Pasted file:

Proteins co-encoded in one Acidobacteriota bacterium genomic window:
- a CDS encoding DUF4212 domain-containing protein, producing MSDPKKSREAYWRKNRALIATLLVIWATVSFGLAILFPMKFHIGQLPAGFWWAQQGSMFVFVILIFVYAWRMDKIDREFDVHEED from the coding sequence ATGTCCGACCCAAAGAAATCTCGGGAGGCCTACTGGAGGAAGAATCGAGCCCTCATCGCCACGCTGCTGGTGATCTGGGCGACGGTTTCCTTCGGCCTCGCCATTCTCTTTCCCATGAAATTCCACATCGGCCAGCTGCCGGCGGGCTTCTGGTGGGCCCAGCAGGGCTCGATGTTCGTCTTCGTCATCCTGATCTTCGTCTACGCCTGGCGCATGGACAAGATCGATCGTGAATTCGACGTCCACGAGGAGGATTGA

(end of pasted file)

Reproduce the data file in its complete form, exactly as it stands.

Proteins co-encoded in one Acidobacteriota bacterium genomic window:
- a CDS encoding DUF4212 domain-containing protein, producing MSDPKKSREAYWRKNRALIATLLVIWATVSFGLAILFPMKFHIGQLPAGFWWAQQGSMFVFVILIFVYAWRMDKIDREFDVHEED from the coding sequence ATGTCCGACCCAAAGAAATCTCGGGAGGCCTACTGGAGGAAGAATCGAGCCCTCATCGCCACGCTGCTGGTGATCTGGGCGACGGTTTCCTTCGGCCTCGCCATTCTCTTTCCCATGAAATTCCACATCGGCCAGCTGCCGGCGGGCTTCTGGTGGGCCCAGCAGGGCTCGATGTTCGTCTTCGTCATCCTGATCTTCGTCTACGCCTGGCGCATGGACAAGATCGATCGTGAATTCGACGTCCACGAGGAGGATTGA